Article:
Boise State engineering group is 3D printing face shields with help from the community

3-D Printing Protective Gear
Posted at 5:25 PM, Apr 01, 2020
and last updated 2020-04-03 15:43:55-04

BOISE — In recent weeks hospitals around the world have reported significant shortages on personal protective equipment as they help fight COVID-19.

"We started to see that face shields, the protective equipment for the healthcare workers, was becoming most important for healthcare workers because they were the ones getting the sickest the fastest, and they were running out of supplies," said Boise State engineering professor, Amy Vecchione.

That is when Vecchione knew it was time to step up and help by getting a group together to start 3D printing face shields in the Albertsons Library Makerlab.

"Predominately, we are working to build a face shield that is going to help the healthcare workers in the field when they are working with patients," said Vecchione. "The shield combined with our sewn face masks will protect them from any fluids hitting their face."

Each shield mask takes about three to four hours to make and costs roughly three dollars. But, with the hundreds of parts donated continuously by the community, they can create 50 to 60 shields a day.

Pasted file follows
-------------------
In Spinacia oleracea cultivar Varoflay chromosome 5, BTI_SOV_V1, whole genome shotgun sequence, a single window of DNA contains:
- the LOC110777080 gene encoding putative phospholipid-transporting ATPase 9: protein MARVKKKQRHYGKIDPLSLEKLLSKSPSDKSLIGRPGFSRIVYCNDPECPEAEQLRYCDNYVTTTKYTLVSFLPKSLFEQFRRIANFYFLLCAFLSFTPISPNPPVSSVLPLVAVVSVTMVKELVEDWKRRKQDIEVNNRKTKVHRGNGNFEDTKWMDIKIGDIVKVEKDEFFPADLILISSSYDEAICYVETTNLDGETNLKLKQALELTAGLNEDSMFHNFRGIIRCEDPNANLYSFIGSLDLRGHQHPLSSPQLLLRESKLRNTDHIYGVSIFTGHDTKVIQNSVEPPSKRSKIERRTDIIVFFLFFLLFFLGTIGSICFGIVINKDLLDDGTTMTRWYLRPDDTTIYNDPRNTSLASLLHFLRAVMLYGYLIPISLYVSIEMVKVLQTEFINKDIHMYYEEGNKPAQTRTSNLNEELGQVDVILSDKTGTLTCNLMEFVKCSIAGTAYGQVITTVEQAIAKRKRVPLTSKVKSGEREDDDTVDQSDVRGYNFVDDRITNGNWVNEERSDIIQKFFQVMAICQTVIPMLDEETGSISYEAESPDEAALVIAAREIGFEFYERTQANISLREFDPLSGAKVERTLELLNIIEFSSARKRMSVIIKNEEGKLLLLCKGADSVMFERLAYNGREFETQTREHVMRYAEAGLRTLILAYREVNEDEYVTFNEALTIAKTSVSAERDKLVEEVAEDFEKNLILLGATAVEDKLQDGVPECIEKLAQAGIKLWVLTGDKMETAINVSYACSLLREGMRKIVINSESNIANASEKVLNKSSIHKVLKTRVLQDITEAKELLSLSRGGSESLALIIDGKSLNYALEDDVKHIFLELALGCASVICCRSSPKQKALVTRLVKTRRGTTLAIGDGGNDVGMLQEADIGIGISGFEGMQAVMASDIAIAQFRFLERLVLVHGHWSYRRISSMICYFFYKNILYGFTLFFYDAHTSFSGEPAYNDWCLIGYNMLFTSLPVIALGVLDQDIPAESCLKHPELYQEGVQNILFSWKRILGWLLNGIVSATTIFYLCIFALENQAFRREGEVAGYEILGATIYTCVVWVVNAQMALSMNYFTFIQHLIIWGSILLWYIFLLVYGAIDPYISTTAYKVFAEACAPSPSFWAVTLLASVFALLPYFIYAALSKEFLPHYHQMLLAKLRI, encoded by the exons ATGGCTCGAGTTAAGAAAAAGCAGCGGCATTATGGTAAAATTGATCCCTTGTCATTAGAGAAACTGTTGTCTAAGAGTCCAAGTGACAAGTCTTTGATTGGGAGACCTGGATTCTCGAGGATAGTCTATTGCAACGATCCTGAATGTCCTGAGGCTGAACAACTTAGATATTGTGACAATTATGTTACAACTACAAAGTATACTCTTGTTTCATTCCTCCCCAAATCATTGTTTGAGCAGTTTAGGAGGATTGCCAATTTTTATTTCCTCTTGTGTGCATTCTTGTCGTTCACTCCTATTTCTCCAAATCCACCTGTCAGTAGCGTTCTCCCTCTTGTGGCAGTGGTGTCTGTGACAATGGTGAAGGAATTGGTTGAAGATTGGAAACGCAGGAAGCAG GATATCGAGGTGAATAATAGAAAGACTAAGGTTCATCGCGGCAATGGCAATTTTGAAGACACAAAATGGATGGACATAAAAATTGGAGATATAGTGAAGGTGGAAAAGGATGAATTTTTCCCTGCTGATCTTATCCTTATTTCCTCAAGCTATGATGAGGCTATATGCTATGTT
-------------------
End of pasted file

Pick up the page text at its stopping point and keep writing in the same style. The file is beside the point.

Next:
One of those donors includes the Northwest Nazarene engineering department, who is 3D printing the headbands for the shields.

"All of our students are now learning in a remote environment, and so our machines were sitting idle, so we wanted to put them to use and help out with what was going on," said NNU engineering lab manager, Brice Allen. "I downloaded the filed from BSU transferred them to our system and now come in every 3 to 4 hours to swap out print jobs and reload new ones."

Doctors and nurses are currently testing the prototypes live in the field right now, so when Idaho does have a shortage, the shields will be up to standards and ready to use.

"We are on our eighth prototype now, and we are trying to make them as close to what they would buy as possible," Vecchione said. "They give us feedback on our designs, and then we change the designs to meet their needs."

Vecchione encourages anyone with a 3D printer to help. To start printing, sign up at, and they will send you the files as well as where the drop-off location is at.

"We're here to be a help for our community and so by doing this, we could just take the stuff we already have on hand to help," said Allen. "These won't accumulate unless a lot of people pitch in, and it's important for everyone to help those who are short on resources right now."